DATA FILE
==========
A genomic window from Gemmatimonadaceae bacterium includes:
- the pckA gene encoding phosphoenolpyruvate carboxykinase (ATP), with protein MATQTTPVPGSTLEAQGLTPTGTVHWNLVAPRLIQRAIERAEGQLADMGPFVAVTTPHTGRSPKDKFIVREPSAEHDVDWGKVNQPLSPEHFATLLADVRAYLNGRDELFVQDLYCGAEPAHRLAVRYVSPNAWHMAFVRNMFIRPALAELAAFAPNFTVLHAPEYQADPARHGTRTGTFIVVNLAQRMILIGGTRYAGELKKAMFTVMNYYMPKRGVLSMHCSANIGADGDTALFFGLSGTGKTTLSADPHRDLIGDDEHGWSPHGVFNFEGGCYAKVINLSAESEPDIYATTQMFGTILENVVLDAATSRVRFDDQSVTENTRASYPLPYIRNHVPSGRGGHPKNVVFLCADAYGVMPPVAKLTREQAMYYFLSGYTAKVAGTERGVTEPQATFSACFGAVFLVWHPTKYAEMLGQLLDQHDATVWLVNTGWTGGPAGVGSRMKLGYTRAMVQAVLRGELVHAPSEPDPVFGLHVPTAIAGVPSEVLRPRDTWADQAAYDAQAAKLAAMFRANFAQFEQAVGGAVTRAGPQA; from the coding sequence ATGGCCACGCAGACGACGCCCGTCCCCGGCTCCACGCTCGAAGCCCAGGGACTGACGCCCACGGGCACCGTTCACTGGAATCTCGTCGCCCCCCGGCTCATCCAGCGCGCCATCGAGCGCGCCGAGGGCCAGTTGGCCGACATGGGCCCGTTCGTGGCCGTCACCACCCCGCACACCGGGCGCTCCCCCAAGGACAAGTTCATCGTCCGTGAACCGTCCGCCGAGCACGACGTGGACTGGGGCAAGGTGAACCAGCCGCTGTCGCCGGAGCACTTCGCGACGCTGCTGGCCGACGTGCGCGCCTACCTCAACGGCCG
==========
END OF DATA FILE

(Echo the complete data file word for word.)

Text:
A genomic window from Gemmatimonadaceae bacterium includes:
- the pckA gene encoding phosphoenolpyruvate carboxykinase (ATP), with protein MATQTTPVPGSTLEAQGLTPTGTVHWNLVAPRLIQRAIERAEGQLADMGPFVAVTTPHTGRSPKDKFIVREPSAEHDVDWGKVNQPLSPEHFATLLADVRAYLNGRDELFVQDLYCGAEPAHRLAVRYVSPNAWHMAFVRNMFIRPALAELAAFAPNFTVLHAPEYQADPARHGTRTGTFIVVNLAQRMILIGGTRYAGELKKAMFTVMNYYMPKRGVLSMHCSANIGADGDTALFFGLSGTGKTTLSADPHRDLIGDDEHGWSPHGVFNFEGGCYAKVINLSAESEPDIYATTQMFGTILENVVLDAATSRVRFDDQSVTENTRASYPLPYIRNHVPSGRGGHPKNVVFLCADAYGVMPPVAKLTREQAMYYFLSGYTAKVAGTERGVTEPQATFSACFGAVFLVWHPTKYAEMLGQLLDQHDATVWLVNTGWTGGPAGVGSRMKLGYTRAMVQAVLRGELVHAPSEPDPVFGLHVPTAIAGVPSEVLRPRDTWADQAAYDAQAAKLAAMFRANFAQFEQAVGGAVTRAGPQA; from the coding sequence ATGGCCACGCAGACGACGCCCGTCCCCGGCTCCACGCTCGAAGCCCAGGGACTGACGCCCACGGGCACCGTTCACTGGAATCTCGTCGCCCCCCGGCTCATCCAGCGCGCCATCGAGCGCGCCGAGGGCCAGTTGGCCGACATGGGCCCGTTCGTGGCCGTCACCACCCCGCACACCGGGCGCTCCCCCAAGGACAAGTTCATCGTCCGTGAACCGTCCGCCGAGCACGACGTGGACTGGGGCAAGGTGAACCAGCCGCTGTCGCCGGAGCACTTCGCGACGCTGCTGGCCGACGTGCGCGCCTACCTCAACGGCCG